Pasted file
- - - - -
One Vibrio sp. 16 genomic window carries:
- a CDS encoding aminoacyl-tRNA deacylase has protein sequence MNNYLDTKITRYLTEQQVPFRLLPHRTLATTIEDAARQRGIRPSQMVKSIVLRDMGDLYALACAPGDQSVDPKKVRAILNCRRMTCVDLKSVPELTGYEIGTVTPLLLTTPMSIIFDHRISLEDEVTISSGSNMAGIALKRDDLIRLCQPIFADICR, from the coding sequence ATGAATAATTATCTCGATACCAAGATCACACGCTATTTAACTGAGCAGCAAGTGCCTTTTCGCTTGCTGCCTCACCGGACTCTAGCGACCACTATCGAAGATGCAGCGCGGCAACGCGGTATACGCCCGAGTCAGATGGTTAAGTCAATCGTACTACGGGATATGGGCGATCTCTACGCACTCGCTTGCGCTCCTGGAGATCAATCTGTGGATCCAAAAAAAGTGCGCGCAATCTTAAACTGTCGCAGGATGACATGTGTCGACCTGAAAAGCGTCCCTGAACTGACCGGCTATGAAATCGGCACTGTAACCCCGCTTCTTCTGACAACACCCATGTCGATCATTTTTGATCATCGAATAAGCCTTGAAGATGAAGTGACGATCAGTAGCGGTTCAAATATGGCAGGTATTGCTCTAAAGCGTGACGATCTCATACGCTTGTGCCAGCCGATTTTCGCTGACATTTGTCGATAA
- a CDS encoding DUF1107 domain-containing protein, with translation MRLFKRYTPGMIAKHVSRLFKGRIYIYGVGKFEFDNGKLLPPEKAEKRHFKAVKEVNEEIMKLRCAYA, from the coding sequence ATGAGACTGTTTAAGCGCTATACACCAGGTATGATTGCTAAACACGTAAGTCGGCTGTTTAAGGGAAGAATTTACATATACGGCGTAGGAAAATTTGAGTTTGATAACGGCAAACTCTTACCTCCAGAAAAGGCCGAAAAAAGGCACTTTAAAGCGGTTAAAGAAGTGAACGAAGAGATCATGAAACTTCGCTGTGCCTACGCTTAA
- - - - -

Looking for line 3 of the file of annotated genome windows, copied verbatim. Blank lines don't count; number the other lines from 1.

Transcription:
- a CDS encoding DUF1107 domain-containing protein, with translation MRLFKRYTPGMIAKHVSRLFKGRIYIYGVGKFEFDNGKLLPPEKAEKRHFKAVKEVNEEIMKLRCAYA, from the coding sequence ATGAGACTGTTTAAGCGCTATACACCAGGTATGATTGCTAAACACGTAAGTCGGCTGTTTAAGGGAAGAATTTACATATACGGCGTAGGAAAATTTGAGTTTGATAACGGCAAACTCTTACCTCCAGAAAAGGCCGAAAAAAGGCACTTTAAAGCGGTTAAAGAAGTGAACGAAGAGATCATGAAACTTCGCTGTGCCTACGCTTAA